Although Dr Aldred acknowledges that the work she’s doing now for Indigenous health is inspiring, it hasn’t always been so. Similar to how the health care system is traumatizing (and retraumatizing) for many Indigenous people, she found medical school had the same lasting impact, in ways she is still dealing with. “It impacted my health; my nervous system will always carry that effect,” she says. “I’ve spent a lot of time trying to heal. I wouldn’t change it, though. I went through periods of anger, and then I had a physician mentor who taught me that you can’t make something wrong and help it, or fix it, at the same time. I’ve worked hard on forgiveness, and part of the reason I’m here is to help people, to give back, and to provide the care that Indigenous people need and deserve.”
Dr Aldred would like to use her BCMJ Editorial Board platform to encourage authors to submit manuscripts on topics such as cultural safety and humility, critical race theory and analysis, and changes to the health care system based on recommendations from the In Plain Sight report by Mary Ellen Turpel-Lafond. “I’d like to see more articles highlighting Indigenous-specific cases,” she says. “And I’d love to see authors use the journal as a platform to raise awareness of the Indigenous health landscape in Canada, of what’s been done so far, and that we still have a long way to go.”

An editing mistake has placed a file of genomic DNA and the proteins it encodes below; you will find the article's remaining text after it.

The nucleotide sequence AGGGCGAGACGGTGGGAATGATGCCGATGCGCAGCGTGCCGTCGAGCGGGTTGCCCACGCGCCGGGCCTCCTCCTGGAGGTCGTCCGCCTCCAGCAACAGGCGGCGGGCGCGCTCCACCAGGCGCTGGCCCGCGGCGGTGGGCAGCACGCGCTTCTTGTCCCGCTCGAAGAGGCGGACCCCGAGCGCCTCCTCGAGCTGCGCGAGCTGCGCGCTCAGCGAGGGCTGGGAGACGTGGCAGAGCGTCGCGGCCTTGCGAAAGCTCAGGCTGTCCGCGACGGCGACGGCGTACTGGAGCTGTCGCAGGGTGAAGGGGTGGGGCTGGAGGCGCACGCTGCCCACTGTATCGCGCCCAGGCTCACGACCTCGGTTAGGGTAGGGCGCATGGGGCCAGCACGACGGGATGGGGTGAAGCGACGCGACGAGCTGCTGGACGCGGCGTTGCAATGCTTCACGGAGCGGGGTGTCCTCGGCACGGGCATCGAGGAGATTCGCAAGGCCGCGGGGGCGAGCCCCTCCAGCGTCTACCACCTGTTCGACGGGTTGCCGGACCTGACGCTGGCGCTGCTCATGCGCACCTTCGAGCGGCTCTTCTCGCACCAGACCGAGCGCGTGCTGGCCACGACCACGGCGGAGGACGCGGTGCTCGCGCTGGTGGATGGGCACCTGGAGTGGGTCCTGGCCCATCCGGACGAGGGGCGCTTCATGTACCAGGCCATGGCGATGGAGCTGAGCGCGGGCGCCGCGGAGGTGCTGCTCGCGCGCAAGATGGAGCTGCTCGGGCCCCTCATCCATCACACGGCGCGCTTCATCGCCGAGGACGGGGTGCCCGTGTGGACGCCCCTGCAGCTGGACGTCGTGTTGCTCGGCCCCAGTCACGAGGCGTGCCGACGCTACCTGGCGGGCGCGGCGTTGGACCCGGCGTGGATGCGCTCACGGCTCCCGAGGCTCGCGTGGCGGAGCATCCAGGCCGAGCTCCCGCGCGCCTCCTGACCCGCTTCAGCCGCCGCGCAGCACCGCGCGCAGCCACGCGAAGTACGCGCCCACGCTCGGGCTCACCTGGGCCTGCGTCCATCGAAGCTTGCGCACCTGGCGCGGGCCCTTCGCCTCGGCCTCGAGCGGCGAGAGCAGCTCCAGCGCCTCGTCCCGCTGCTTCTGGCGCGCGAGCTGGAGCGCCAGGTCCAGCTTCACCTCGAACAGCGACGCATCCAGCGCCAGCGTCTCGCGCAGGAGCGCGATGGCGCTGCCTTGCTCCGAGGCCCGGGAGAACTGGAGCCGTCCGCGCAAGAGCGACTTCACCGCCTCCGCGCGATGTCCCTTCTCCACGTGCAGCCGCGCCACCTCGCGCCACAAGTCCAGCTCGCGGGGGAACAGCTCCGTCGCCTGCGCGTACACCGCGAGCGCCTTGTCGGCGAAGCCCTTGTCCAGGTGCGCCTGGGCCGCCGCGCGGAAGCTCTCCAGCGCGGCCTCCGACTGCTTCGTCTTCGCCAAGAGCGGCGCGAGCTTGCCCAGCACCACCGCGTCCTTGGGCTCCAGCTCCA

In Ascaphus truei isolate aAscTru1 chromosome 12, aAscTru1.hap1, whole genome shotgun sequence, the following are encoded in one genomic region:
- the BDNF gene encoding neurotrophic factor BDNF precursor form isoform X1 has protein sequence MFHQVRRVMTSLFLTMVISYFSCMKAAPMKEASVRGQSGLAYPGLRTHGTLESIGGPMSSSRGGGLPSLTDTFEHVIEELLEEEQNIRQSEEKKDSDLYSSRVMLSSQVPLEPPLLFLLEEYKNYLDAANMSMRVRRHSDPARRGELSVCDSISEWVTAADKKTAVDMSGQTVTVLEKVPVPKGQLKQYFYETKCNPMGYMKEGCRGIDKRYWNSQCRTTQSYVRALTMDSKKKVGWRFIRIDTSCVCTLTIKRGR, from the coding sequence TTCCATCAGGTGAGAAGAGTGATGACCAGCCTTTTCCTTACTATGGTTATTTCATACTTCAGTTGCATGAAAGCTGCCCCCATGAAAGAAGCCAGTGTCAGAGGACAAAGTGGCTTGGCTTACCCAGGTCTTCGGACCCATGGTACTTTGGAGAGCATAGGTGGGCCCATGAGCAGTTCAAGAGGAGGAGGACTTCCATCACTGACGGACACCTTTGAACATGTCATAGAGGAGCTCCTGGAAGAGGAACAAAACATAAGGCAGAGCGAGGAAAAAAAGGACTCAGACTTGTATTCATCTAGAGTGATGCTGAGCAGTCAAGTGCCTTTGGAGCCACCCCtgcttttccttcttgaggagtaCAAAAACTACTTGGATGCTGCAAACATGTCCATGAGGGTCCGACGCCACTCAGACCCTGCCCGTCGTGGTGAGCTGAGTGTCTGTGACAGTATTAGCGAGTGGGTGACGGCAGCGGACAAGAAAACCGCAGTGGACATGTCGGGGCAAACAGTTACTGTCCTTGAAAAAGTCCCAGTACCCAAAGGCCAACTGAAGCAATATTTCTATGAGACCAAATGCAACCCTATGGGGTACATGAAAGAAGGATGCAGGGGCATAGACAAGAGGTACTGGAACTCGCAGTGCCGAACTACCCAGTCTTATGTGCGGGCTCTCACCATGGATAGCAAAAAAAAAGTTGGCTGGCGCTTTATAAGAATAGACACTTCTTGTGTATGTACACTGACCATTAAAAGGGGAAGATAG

Read Dr Aldred’s first editorial in the January/February issue of the BCMJ [2023;65:5].
To learn more about Dr Aldred, read her BC Medical Journal Proust Questionnaire (2022;64:414), check out her DocTalks podcast episode, “Putting Indigenous cultural safety into practice,” and read her profile in Doctors Making a Difference.
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Ms Lyon is a staff member of the British Columbia Medical Journal.